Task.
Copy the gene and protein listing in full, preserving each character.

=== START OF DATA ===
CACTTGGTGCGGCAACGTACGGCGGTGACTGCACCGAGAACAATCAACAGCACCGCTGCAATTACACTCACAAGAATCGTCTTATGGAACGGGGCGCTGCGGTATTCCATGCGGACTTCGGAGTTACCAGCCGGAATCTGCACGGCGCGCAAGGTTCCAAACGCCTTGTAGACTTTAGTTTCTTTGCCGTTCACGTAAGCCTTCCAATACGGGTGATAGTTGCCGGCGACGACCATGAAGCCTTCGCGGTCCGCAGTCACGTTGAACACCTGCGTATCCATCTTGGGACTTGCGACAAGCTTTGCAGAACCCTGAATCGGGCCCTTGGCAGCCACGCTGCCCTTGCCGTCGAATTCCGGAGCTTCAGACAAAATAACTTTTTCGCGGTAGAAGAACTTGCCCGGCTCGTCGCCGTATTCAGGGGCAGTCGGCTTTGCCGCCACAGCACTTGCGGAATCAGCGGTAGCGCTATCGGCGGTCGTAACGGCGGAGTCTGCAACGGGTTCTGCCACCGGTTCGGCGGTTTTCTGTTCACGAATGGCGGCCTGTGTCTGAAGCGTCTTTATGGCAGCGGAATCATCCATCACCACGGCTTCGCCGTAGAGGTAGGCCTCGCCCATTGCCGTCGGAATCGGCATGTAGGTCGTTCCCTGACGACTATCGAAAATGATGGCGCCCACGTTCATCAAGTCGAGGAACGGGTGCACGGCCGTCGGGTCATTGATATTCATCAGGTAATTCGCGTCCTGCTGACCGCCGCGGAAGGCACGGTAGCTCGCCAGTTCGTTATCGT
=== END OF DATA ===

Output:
CACTTGGTGCGGCAACGTACGGCGGTGACTGCACCGAGAACAATCAACAGCACCGCTGCAATTACACTCACAAGAATCGTCTTATGGAACGGGGCGCTGCGGTATTCCATGCGGACTTCGGAGTTACCAGCCGGAATCTGCACGGCGCGCAAGGTTCCAAACGCCTTGTAGACTTTAGTTTCTTTGCCGTTCACGTAAGCCTTCCAATACGGGTGATAGTTGCCGGCGACGACCATGAAGCCTTCGCGGTCCGCAGTCACGTTGAACACCTGCGTATCCATCTTGGGACTTGCGACAAGCTTTGCAGAACCCTGAATCGGGCCCTTGGCAGCCACGCTGCCCTTGCCGTCGAATTCCGGAGCTTCAGACAAAATAACTTTTTCGCGGTAGAAGAACTTGCCCGGCTCGTCGCCGTATTCAGGGGCAGTCGGCTTTGCCGCCACAGCACTTGCGGAATCAGCGGTAGCGCTATCGGCGGTCGTAACGGCGGAGTCTGCAACGGGTTCTGCCACCGGTTCGGCGGTTTTCTGTTCACGAATGGCGGCCTGTGTCTGAAGCGTCTTTATGGCAGCGGAATCATCCATCACCACGGCTTCGCCGTAGAGGTAGGCCTCGCCCATTGCCGTCGGAATCGGCATGTAGGTCGTTCCCTGACGACTATCGAAAATGATGGCGCCCACGTTCATCAAGTCGAGGAACGGGTGCACGGCCGTCGGGTCATTGATATTCATCAGGTAATTCGCGTCCTGCTGACCGCCGCGGAAGGCACGGTAGCTCGCCAGTTCGTTATCGT